Nashville Predators Ryan Ellis
Nashville Predators defenseman Ryan Ellis (4) Mandatory Credit: Jerome Miron-USA TODAY Sports /

Ryan Ellis:

GP   G    A    PTS   +/-      AvgTOI
76     9    22     31     15           20:49

266        181            +85        21.39

Do yourself a favor and google image search Yukon Cornelius, Ryan Ellis is making an excellent impersonation…

Ellis’ 31 points this season is a career high. We often forget he is only 25 years old and probably has a decade more of NHL hockey in him.

He has always been considered a strong offensive D-man, often quarterbacking the Power-Play.

Unsurprisingly, Ellis’ HDSCP60 is highest among Pred’s D-men.

His defensive game has taken a step forward this season. 181 chances against is still second highest on the team, but is essentially tied with Ekholm, who has 177 chances against.

What’s really impressive about Ellis’ numbers is that he’s a plus 85 in High Danger chances. That’s good for 4th in the entire NHL. The High-Danger chance stats show that Ryan Ellis is one of the most productive defensemen in the entire league.

Mattias Ekholm

GP   G    A    PTS   +/-      AvgTOI
78    8    26    34     13          20:08

257          177            +80         20.21

Ekholm is on pace to double his previous high in points (18). He has the second lowest HD chances against among the top 4.

Just behind Ellis, Ekholm has generated 257 HD scoring chances while on the ice at 5v5.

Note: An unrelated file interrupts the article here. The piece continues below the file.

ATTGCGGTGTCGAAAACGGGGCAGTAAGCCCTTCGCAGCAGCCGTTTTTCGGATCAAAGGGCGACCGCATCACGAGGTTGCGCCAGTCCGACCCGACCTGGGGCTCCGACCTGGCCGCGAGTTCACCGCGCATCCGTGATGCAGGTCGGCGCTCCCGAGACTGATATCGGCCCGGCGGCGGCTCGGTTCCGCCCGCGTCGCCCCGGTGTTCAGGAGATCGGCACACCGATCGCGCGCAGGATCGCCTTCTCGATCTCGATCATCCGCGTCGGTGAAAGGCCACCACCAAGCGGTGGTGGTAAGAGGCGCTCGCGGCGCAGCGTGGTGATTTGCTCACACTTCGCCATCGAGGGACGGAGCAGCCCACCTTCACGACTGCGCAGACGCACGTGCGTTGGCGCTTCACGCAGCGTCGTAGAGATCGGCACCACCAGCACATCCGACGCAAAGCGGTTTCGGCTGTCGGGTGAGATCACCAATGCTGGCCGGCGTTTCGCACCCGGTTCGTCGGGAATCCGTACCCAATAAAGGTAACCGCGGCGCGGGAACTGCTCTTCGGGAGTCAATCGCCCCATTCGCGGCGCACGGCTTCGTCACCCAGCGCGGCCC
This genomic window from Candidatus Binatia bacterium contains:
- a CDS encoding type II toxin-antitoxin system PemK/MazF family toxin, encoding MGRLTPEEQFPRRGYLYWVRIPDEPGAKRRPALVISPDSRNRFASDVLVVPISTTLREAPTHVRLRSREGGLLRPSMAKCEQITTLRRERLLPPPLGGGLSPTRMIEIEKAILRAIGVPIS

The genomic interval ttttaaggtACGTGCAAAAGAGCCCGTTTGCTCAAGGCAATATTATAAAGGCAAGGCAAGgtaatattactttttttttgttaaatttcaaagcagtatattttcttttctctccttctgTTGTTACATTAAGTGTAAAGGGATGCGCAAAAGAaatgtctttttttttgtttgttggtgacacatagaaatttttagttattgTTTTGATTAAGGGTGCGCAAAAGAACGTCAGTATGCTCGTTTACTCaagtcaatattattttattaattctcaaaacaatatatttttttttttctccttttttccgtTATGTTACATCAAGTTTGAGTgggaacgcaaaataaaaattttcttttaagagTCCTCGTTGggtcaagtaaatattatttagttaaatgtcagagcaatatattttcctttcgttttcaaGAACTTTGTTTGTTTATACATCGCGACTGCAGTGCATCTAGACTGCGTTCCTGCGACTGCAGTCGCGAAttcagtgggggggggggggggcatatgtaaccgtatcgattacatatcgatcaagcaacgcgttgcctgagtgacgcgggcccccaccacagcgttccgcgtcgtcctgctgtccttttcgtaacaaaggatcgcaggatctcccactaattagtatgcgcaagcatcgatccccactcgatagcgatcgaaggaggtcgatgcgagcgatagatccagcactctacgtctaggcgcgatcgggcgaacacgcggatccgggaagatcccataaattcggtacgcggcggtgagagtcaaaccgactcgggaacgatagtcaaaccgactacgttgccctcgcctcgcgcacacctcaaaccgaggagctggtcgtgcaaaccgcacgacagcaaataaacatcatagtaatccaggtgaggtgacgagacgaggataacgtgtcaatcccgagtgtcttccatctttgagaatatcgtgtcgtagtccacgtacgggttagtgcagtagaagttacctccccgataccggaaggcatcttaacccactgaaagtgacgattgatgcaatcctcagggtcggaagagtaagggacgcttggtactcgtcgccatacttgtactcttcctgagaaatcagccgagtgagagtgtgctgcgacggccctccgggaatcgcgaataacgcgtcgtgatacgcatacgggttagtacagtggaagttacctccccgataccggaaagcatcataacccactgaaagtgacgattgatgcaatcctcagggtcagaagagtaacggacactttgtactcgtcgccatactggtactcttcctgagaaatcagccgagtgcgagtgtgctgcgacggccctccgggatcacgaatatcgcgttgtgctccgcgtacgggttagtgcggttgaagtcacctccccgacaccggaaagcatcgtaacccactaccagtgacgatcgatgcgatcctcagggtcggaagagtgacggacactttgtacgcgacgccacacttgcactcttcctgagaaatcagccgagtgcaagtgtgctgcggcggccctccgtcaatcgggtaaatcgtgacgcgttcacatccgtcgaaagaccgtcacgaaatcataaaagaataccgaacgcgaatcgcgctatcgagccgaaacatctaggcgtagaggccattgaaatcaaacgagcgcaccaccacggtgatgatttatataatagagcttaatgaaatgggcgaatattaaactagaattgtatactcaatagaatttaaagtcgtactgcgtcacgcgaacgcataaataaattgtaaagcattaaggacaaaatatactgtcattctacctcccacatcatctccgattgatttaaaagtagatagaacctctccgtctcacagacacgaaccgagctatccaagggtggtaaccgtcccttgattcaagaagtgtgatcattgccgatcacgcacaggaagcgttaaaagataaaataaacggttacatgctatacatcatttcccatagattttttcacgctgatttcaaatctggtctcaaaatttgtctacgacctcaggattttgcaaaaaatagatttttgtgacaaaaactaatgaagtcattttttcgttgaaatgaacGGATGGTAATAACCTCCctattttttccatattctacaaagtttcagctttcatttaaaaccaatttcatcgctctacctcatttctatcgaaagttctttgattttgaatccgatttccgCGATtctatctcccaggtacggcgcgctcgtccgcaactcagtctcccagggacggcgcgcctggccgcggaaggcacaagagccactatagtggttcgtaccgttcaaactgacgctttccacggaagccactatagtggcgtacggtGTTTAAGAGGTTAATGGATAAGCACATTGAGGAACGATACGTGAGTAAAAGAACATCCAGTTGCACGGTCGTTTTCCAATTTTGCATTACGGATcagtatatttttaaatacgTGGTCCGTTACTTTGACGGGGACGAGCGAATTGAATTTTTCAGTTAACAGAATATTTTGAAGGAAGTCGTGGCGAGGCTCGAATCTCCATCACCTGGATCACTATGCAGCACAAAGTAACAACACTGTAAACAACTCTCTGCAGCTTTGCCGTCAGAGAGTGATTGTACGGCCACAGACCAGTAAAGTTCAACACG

Ekholm’s HDSCP60 is the 2nd highest for all Nashville Predators D. This is, even more, evidence that despite the lower point totals, Ellis and Ekholm are the more aggressive pair.

His incredible +80 scoring chances mark is 6th among all NHL defensemen.

Yes, Nashville’s second pair has the 4th and 6th best plus/minus in that metric.
Part-2 of this article will demonstrate how that’s possible.

Barret Jackman 

GP   G    A      PTS    +/-     AvgTOI
70    1      4        5         1          13:43

HDSCF     HDSCA       HD+/-      HDSCP60
138               129              +9                 18.06

Barret Jackman has come as advertised. He was never expected to re-invent the wheel but he has been a calming presence on the blue-line.

He has never been an offensive defenseman, so don’t read too much into his point totals. His job right now is to sit in front of the net and potentially cover up any mistakes made by the youngsters Granberg and Bitetto.

Jackman is almost 100 scoring chances behind the top four, but, most of that is due to ice-time.
What we need to look at is the average per 60 which stands at a respectable 18.06. That mark is sandwiched between the Josi/Weber and Ekholm/Ellis pairs.

The 6th defensemen in the line-up has been a rotation between Petter Granberg (23 games) and Anthony Bitetto (26 games).  The 2 player’s games make up such a small sample size that their numbers are almost irrelevant.

Petter Granberg
Gms   G      A   PTS    +/-
23       0       2      2         1

HD+/-       HDSCP60
-8                18.53

Anthony Bitetto
Gms   G      A   PTS    +/-
26       1       5      6         1

HD+/-       HDSCP60
-4                 18.96

Granberg and Bitetto have been OK. We were spoiled with Seth Jones. You cannot expect too much from 6th and 7th defensemen.

Next: Breaking Down the Preds Defense, Part 2

All-in-all, each of the Predator’s defensemen contributes a unique skill-set that makes Nashville’s blueline one of the best in the NHL. Part 1 of this article focused on the defenseman as individuals, part 2 will focus on the defensive pairs as collective units, including what factors influence their season-long statistics.